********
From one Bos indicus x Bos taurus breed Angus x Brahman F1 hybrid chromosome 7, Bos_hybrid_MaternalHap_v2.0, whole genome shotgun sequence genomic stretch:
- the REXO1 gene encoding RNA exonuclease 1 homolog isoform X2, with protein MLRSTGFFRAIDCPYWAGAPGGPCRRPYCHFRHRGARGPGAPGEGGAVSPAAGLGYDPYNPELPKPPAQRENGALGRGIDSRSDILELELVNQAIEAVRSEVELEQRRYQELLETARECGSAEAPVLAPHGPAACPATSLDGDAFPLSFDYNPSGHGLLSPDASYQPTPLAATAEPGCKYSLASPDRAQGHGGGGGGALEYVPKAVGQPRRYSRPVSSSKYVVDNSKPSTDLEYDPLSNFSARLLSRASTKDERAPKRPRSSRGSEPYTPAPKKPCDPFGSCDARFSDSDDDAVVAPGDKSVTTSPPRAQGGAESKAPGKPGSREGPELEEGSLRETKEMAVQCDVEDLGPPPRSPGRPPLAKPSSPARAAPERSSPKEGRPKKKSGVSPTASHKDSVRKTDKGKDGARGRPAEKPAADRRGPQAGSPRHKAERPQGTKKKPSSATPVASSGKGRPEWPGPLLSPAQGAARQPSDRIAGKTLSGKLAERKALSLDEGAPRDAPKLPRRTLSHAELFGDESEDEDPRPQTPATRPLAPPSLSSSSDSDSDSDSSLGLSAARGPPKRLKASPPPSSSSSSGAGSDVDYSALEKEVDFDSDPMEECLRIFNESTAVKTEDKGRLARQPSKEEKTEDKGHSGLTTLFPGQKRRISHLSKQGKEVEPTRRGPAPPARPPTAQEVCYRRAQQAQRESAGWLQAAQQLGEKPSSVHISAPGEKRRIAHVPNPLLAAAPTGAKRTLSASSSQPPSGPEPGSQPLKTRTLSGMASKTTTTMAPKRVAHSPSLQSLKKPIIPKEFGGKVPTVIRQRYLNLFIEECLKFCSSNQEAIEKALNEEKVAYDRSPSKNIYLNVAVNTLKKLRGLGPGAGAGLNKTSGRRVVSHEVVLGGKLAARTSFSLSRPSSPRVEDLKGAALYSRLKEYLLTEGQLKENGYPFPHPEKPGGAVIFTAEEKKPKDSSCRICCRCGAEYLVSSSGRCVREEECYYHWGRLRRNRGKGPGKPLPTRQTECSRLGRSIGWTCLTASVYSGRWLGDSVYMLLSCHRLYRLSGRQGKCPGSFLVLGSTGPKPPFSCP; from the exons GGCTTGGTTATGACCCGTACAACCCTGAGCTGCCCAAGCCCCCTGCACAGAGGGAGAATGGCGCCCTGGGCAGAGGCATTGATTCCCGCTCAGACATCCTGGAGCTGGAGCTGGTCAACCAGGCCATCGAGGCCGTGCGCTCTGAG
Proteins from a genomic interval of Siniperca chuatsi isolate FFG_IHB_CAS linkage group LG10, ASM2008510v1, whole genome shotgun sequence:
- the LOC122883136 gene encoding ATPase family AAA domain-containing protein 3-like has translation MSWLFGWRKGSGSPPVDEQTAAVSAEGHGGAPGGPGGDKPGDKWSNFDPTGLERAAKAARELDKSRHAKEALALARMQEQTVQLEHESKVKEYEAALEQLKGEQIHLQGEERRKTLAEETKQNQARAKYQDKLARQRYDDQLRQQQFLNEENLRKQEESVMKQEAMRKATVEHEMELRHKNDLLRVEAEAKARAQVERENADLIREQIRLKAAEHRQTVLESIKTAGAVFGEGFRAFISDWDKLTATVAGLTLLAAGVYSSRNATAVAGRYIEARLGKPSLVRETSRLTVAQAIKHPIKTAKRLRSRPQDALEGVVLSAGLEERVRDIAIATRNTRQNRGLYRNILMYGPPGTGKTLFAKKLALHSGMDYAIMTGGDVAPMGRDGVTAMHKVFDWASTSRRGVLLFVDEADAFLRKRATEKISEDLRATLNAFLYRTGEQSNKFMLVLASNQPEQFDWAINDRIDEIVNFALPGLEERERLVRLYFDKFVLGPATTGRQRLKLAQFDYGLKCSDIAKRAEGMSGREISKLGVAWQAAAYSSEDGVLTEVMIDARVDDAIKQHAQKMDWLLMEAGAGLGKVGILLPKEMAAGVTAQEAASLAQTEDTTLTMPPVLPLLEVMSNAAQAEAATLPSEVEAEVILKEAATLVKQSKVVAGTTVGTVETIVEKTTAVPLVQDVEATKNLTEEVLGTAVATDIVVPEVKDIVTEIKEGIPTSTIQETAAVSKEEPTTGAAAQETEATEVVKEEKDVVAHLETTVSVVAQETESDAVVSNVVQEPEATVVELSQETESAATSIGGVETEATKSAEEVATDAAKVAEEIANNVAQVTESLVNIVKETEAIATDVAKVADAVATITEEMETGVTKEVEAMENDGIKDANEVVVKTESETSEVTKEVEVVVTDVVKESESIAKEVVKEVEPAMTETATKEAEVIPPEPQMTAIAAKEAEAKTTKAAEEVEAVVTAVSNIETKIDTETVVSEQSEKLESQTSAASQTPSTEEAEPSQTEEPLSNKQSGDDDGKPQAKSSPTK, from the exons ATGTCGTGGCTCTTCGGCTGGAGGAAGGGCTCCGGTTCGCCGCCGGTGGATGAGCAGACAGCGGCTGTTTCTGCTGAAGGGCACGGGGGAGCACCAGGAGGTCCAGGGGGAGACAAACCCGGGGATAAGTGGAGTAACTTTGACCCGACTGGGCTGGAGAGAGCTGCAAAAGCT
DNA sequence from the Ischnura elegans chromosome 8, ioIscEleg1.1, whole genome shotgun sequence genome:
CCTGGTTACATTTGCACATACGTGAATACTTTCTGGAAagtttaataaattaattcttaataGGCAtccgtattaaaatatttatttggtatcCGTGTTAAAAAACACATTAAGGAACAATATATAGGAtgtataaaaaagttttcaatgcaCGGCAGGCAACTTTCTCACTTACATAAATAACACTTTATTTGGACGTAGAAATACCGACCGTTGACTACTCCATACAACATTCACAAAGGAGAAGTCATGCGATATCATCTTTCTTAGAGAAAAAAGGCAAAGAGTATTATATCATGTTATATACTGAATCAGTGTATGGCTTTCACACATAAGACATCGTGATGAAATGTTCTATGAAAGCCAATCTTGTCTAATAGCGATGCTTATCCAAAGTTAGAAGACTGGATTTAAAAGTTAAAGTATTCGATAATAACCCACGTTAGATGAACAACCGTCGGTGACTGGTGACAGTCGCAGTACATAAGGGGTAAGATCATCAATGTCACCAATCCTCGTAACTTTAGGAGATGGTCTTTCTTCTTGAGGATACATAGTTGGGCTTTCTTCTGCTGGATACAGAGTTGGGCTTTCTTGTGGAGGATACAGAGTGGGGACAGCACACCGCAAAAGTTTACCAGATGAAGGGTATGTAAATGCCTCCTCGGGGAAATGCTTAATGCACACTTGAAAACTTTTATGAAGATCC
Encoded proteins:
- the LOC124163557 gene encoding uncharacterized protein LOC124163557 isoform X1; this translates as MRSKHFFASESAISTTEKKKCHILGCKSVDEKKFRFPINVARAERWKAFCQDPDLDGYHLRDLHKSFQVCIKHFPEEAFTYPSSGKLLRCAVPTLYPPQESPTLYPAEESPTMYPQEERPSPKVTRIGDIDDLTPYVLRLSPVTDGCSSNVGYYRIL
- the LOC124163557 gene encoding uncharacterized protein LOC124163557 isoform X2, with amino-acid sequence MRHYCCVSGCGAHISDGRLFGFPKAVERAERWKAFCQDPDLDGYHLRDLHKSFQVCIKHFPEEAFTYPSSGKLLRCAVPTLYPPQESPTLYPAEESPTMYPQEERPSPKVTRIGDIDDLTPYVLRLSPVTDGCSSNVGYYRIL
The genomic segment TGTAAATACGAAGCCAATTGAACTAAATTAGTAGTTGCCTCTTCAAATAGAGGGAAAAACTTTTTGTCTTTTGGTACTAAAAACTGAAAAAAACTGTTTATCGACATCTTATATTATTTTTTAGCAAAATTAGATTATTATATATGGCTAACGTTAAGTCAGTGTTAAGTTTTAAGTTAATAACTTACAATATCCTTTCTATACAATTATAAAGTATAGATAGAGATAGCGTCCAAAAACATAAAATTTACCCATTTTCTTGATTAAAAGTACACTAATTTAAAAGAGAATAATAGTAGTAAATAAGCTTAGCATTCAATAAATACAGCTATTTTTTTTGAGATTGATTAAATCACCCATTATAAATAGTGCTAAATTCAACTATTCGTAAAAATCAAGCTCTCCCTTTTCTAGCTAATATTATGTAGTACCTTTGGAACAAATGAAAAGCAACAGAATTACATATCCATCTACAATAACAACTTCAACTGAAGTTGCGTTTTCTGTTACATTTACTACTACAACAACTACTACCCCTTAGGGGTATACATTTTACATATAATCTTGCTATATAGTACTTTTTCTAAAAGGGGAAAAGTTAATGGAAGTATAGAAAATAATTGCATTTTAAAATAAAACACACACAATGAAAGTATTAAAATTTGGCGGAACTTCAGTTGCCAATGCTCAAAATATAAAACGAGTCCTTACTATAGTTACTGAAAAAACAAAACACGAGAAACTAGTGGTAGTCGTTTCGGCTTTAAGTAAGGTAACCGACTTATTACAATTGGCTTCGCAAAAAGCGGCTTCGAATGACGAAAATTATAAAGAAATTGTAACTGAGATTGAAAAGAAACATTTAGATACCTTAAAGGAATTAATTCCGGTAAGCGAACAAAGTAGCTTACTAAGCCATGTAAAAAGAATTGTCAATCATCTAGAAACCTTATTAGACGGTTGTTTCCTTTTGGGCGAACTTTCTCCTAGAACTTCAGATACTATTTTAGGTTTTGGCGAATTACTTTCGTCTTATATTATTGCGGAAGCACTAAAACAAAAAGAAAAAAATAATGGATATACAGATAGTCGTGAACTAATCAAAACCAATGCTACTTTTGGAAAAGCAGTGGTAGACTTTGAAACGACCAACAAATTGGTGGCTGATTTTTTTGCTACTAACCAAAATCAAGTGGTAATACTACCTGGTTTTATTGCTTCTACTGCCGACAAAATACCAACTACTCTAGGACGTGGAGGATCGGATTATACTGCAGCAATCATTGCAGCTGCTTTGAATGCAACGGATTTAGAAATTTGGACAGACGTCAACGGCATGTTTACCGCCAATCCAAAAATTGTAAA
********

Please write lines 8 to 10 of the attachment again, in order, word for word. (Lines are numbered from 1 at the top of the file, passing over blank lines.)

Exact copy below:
- the LOC124163557 gene encoding uncharacterized protein LOC124163557 isoform X1; this translates as MRSKHFFASESAISTTEKKKCHILGCKSVDEKKFRFPINVARAERWKAFCQDPDLDGYHLRDLHKSFQVCIKHFPEEAFTYPSSGKLLRCAVPTLYPPQESPTLYPAEESPTMYPQEERPSPKVTRIGDIDDLTPYVLRLSPVTDGCSSNVGYYRIL
- the LOC124163557 gene encoding uncharacterized protein LOC124163557 isoform X2, with amino-acid sequence MRHYCCVSGCGAHISDGRLFGFPKAVERAERWKAFCQDPDLDGYHLRDLHKSFQVCIKHFPEEAFTYPSSGKLLRCAVPTLYPPQESPTLYPAEESPTMYPQEERPSPKVTRIGDIDDLTPYVLRLSPVTDGCSSNVGYYRIL
The genomic segment TGTAAATACGAAGCCAATTGAACTAAATTAGTAGTTGCCTCTTCAAATAGAGGGAAAAACTTTTTGTCTTTTGGTACTAAAAACTGAAAAAAACTGTTTATCGACATCTTATATTATTTTTTAGCAAAATTAGATTATTATATATGGCTAACGTTAAGTCAGTGTTAAGTTTTAAGTTAATAACTTACAATATCCTTTCTATACAATTATAAAGTATAGATAGAGATAGCGTCCAAAAACATAAAATTTACCCATTTTCTTGATTAAAAGTACACTAATTTAAAAGAGAATAATAGTAGTAAATAAGCTTAGCATTCAATAAATACAGCTATTTTTTTTGAGATTGATTAAATCACCCATTATAAATAGTGCTAAATTCAACTATTCGTAAAAATCAAGCTCTCCCTTTTCTAGCTAATATTATGTAGTACCTTTGGAACAAATGAAAAGCAACAGAATTACATATCCATCTACAATAACAACTTCAACTGAAGTTGCGTTTTCTGTTACATTTACTACTACAACAACTACTACCCCTTAGGGGTATACATTTTACATATAATCTTGCTATATAGTACTTTTTCTAAAAGGGGAAAAGTTAATGGAAGTATAGAAAATAATTGCATTTTAAAATAAAACACACACAATGAAAGTATTAAAATTTGGCGGAACTTCAGTTGCCAATGCTCAAAATATAAAACGAGTCCTTACTATAGTTACTGAAAAAACAAAACACGAGAAACTAGTGGTAGTCGTTTCGGCTTTAAGTAAGGTAACCGACTTATTACAATTGGCTTCGCAAAAAGCGGCTTCGAATGACGAAAATTATAAAGAAATTGTAACTGAGATTGAAAAGAAACATTTAGATACCTTAAAGGAATTAATTCCGGTAAGCGAACAAAGTAGCTTACTAAGCCATGTAAAAAGAATTGTCAATCATCTAGAAACCTTATTAGACGGTTGTTTCCTTTTGGGCGAACTTTCTCCTAGAACTTCAGATACTATTTTAGGTTTTGGCGAATTACTTTCGTCTTATATTATTGCGGAAGCACTAAAACAAAAAGAAAAAAATAATGGATATACAGATAGTCGTGAACTAATCAAAACCAATGCTACTTTTGGAAAAGCAGTGGTAGACTTTGAAACGACCAACAAATTGGTGGCTGATTTTTTTGCTACTAACCAAAATCAAGTGGTAATACTACCTGGTTTTATTGCTTCTACTGCCGACAAAATACCAACTACTCTAGGACGTGGAGGATCGGATTATACTGCAGCAATCATTGCAGCTGCTTTGAATGCAACGGATTTAGAAATTTGGACAGACGTCAACGGCATGTTTACCGCCAATCCAAAAATTGTAAA